Can anyone provide more clarity on this? If a contractor wants to install a fixture closer than 5 ft. to the water, what codes and guidelines does he follow?

--------------------------------------------------------------------------------

sparrott401-13-2005, 04:23 PM
No responses? I'll try again. This is an important issue and I'm baffled by the NEC code as it relates to low voltage lighting near water.

--------------------------------------------------------------------------------

wirenut198001-13-2005, 05:27 PM
Could you please post a link to the EC&M site, so we can read what you are referring to? I am not sure how Article 411 - Lighting Systems Operating at 30 Volts or Less - comes into play at all. I was thinking Article 680 when talking swimming pools...

--------------------------------------------------------------------------------

sparrott401-14-2005, 10:58 AM
Here's the link:

http://ecmweb.com/mag/electric_code_rules_lowvoltage/index.html

I also found a Q & A from Mike on this issue, this was a few years back, any further clarification?

Q. An electrical inspector just informed me that you can't install low-voltage lighting fixtures within 10 ft of the edge of a pool or spa, even though the 110V power supply (transformer) is located 50 ft from the water's edge. Does the NEC allow low-voltage lighting closer than 10 ft from the water if the circuit for the transformer is GFCI-protected? I understand Sec. 680-6(b)(a) allows 120V lighting fixtures to be located just over 5 ft from the water's edge and GFCI protection is not required. Please clarify.

A. Sec. 411-4 specifies that you shall not install low-voltage lighting systems (operating at 30V or less) within 10 ft of pools, spas, fountains, or similar locations. There is no exception to this rule (Fig. 2). Placing the primary circuit conductors (120V) on a GFCI protection device does not protect against an electric shock on the secondary, because the primary GFCI would not sense a fault on the low-voltage secondary.

--------------------------------------------------------------------------------

wirenut198001-14-2005, 12:53 PM
Ok, I see 411.4 now, my bad. So it looks like it defers to Article 680, which it says in 680.22(B))(4) that you can locate GFCI protected light fixtures, lighting outlets, and ceiling suspended fans "installed in the area extending between 1.5 m (5 ft) and 3.0 m (10 ft) horizontally from the inside walls of a pool shall be protected by a greound fault circuit interrupter unless installed not less than 1.5 m (5 ft) above the maximum water level and rigidly attached to the structure adjacent to or enclosing the pool."

So IMO, this allows to be installed closer than 10 feet, which is an exception to 411.4.

Now the EC&M article says that with circuits that we see closer than 5 feet, are not of the installation described in NEC Article 680. The circuits are installed as described in NEC Article 725 Class 2 wiring methods. But I can't find any reference to pools in Article 725. :confused: I guess my question is what are the main differences in the wiring methods and how power is delivered between those described in 680 and those in Class 2 and 3 circuits as described in Article 725?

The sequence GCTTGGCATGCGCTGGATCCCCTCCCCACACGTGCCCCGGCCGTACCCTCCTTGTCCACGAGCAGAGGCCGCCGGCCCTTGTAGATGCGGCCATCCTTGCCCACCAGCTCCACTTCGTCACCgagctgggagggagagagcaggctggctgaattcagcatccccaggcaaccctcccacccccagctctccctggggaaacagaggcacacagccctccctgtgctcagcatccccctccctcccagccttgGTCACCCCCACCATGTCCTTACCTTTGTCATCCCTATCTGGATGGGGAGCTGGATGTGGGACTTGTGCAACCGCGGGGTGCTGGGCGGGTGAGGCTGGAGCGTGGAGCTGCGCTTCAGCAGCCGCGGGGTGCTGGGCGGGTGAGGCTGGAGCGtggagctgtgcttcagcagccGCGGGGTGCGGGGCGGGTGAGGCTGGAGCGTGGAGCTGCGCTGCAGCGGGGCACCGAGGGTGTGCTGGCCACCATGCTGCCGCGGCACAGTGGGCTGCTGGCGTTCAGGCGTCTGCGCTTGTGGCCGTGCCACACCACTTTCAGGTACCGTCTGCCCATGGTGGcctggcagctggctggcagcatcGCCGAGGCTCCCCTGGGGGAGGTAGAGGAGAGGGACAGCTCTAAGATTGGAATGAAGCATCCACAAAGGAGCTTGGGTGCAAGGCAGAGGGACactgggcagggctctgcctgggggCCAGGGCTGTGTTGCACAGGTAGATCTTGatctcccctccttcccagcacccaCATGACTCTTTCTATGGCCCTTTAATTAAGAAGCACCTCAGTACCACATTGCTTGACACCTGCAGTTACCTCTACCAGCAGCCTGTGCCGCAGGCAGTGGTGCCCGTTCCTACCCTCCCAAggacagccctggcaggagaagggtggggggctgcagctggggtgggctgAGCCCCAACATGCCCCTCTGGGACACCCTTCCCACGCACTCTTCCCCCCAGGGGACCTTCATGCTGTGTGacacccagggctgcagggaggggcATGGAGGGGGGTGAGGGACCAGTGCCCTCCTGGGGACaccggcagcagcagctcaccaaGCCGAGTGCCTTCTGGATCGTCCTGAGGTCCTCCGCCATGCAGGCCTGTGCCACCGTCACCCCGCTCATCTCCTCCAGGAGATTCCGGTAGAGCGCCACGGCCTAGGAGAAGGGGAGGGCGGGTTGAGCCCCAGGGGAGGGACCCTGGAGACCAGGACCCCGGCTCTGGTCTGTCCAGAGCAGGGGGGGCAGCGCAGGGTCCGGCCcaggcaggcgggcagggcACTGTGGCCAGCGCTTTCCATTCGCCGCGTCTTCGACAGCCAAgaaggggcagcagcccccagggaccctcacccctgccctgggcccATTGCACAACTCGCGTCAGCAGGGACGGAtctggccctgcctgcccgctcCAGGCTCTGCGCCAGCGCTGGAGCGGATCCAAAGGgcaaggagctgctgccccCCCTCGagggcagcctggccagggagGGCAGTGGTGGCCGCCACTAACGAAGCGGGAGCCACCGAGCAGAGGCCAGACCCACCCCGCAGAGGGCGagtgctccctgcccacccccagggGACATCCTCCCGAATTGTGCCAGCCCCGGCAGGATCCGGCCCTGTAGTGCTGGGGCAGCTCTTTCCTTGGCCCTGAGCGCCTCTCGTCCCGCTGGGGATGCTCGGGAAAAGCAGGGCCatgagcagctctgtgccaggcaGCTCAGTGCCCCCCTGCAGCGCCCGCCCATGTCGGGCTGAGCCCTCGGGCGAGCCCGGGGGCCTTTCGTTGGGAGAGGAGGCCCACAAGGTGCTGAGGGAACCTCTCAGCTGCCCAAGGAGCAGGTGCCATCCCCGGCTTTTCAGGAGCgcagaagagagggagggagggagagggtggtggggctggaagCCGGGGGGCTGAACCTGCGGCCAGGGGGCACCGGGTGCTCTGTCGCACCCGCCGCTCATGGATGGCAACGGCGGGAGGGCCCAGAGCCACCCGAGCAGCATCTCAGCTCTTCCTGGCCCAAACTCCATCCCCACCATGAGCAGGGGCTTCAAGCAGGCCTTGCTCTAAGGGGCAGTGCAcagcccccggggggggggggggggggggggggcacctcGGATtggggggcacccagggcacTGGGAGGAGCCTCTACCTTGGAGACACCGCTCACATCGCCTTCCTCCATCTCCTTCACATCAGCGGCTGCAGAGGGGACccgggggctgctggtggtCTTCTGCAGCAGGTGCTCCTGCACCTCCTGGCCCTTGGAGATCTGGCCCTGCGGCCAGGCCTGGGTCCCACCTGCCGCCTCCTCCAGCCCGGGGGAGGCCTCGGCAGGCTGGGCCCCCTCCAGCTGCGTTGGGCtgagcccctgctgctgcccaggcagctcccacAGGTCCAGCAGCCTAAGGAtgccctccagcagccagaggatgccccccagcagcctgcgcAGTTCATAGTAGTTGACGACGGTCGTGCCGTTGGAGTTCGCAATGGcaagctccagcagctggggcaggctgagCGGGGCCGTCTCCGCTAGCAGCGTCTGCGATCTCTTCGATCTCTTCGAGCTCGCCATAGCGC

Edit: And is it legal to run class 2 or 3 circuits to lights closer than 5 feet to pools? What type of circuits are pool lights powered from?

[ January 14, 2005, 12:55 PM: Message edited by: wirenut1980 ]

Chris J
08-27-2008, 06:57 PM
Wrong again amigo! The rule is 5', period! Canadian codes might be different in this aspect, but for us the limit is 5'. We have gone through this before, over and over again. If we need to bring in the expert on NEC, Nate Mullen, then I'm sure he will oblige.

JoeyD
08-28-2008, 11:01 AM
This is why I always say the code is left up to interpetation!!! I always encourage customers before doing any lighting in or around water to get with the inspector (if there is one) to see what it is they will require to sign off on the project.

Here is what the NEC says.

Article 680.10 Underground Wireing Location.

Underground wiring shall not be permitted under the pool or within the area extending 1.5m (5ft) horizontally from the inside wall of the pool unless this wiring is neccesary to supply pool equipment permitted by this article..........................

If you cant run wire within 5ft then that means NO LIGHT within 5ft!!

Article 680.22 Area Lighting, Receptacles, and Equipment.

(4) GFCI Protection in Adjacent Areas.
Luminaires (lighting fixtures), lighting outlets, and ceiling-suspended (paddle) fans installed in the area extending between 1.5m (5ft) and 3.0 m (10ft) horizontally from the inside walls of a pool shall be protected by a ground fault circuit interupter unless installed no less than 1.5m (5ft) above the maximum water level and rigidly attached to the structure adjacent to or enclosing the pool.

So obviously the code was written primarily with line voltage in mind. In low voltage we do not have the ability to GFCI protect each fixture we install. We have to rely on the transformer for grounding protection. This is why we have to talk to our inspectors and reason with them. We all know that LV is safe from shock so by explaining that you the installer are going by code and not installing any wire or fixtures within 5ft, your transformer is atleast 10ft from the body of water, it is a pool and spa rated transformer which has additional grounding via a faraday shield in between the primary and secondary winds, and that transformer is plugged into a GFCI receptacle, you have done everything you can do to ensure a safe and protected wiring system. You can also go one step further and explain that you have inline fusing at your point of connection (Hub) for additional secondary protection in case of a short. In all this is safer than a 120v light on a GFCI!!

But the problem is you are still at the mercy of the inspector, his mood, and his interpetation of the code.

So bottom line, No light in or within 5ft of the pool PERIOD! Anything within 5 to 10ft has to be grounded!!!!!

If you want to read more about the Pool and Spa rated transformers you can refer to Article 680.23 (2) of the NEC.

Hope this helps!!